And Bell said that an emphasis was
put on UNC, but the program
focuses mainly on getting blacks to
But only two University officials,
Lillian Dawson and Herb Davis,
were assigned to visit each school in
the state. That, Anderson said, is one
of the program's weak points.
"There's only so much two people
can do," Anderson said. "I blame
(Dawson's and Davis supervisors.
They should recognize that two
people can't get the number of
students who would do well at
But Davis, assistant director of
Undergraduate Admissions and
coordinator of the University's
minority recruitment efforts, said he
thought the UNC was doing ever
ything possible to increase black
He blamed the national decline in
the number of black students gra
duating from high schools for UNC's
troubles. "Black applications to
colleges nationwide have been de
clining at about 4.7 percent each year
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that dancers wore in the time period.
Kendall said the drama department
had generously let her choose
appropriate clothes from its
"Dance history is a very new
discipline in and of itself," Kendall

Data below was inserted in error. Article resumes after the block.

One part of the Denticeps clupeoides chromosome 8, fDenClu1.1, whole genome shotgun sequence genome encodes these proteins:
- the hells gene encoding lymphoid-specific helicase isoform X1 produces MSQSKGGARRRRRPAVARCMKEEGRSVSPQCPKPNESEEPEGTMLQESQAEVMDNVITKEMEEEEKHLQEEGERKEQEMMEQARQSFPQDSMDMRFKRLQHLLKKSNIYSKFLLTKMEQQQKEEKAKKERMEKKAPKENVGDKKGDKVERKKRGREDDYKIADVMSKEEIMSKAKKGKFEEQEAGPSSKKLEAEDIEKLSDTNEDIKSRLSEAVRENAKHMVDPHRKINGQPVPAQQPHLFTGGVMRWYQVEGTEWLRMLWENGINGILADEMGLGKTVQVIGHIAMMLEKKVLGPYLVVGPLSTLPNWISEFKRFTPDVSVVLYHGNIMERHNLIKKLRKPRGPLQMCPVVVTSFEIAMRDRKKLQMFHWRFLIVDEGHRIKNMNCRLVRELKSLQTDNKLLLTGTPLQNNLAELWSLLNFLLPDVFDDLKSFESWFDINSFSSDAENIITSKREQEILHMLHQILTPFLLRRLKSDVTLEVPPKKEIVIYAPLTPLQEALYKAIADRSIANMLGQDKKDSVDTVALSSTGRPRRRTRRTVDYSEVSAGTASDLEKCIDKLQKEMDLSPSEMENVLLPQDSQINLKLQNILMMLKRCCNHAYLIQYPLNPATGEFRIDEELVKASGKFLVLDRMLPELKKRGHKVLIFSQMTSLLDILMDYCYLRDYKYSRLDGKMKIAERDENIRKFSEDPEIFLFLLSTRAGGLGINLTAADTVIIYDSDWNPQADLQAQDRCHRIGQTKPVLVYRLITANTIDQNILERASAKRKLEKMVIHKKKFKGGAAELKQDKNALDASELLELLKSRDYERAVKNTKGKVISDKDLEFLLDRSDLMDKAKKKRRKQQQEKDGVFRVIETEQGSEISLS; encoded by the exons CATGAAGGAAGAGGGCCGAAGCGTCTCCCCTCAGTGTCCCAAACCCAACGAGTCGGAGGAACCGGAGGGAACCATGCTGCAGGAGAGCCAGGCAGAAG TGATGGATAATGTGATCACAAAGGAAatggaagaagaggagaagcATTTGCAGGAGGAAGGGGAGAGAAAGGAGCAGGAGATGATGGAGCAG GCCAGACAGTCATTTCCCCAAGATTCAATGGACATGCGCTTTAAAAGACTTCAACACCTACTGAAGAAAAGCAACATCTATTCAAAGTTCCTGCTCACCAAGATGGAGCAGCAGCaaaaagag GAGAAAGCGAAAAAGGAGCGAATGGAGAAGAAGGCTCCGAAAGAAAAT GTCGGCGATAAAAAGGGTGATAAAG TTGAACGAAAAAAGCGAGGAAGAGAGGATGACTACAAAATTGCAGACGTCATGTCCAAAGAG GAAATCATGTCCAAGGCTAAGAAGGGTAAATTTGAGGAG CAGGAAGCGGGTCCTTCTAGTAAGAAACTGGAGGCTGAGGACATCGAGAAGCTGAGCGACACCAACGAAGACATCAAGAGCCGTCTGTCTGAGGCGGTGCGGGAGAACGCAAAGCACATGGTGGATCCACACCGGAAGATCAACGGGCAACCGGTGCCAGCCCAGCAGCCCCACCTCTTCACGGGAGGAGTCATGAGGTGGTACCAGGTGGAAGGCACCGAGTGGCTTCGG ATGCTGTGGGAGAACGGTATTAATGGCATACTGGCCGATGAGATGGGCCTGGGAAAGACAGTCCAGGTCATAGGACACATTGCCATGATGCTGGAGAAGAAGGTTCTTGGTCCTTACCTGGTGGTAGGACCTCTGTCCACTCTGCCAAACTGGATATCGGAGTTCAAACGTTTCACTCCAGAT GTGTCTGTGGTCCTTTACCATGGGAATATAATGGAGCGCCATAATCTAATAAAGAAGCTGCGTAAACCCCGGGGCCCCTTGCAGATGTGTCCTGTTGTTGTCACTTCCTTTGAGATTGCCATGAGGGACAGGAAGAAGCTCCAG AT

added. "However, dance had always
been a part of education from the
ancient Greeks." Much dance
research is done in music depart
ments because of the strong depend-
from page 1
since they peaked in 1975," he said.
"There's one school of thought
that thinks those numbers are going
to go down no matter what you do,"
Davis said. "The Baby Boom is
Davis said that the decline is
natural, since many high schools lack
the necessary college preparatory
courses. Comprehensive courses that
would educate blacks to the same
level as whites when they leave high
school would help, he said.
"If programs do not make black
students more qualified when they
leave high school, the demographics
will change (for the worse)," he said.
"College prep courses have to start
earlier. There's no way I could go
- in during someone's junior year (in
high school) and change their
But he said he believed black
enrollment can be increased; it's just
a matter of attitudes. If students,
faculty, the administration and the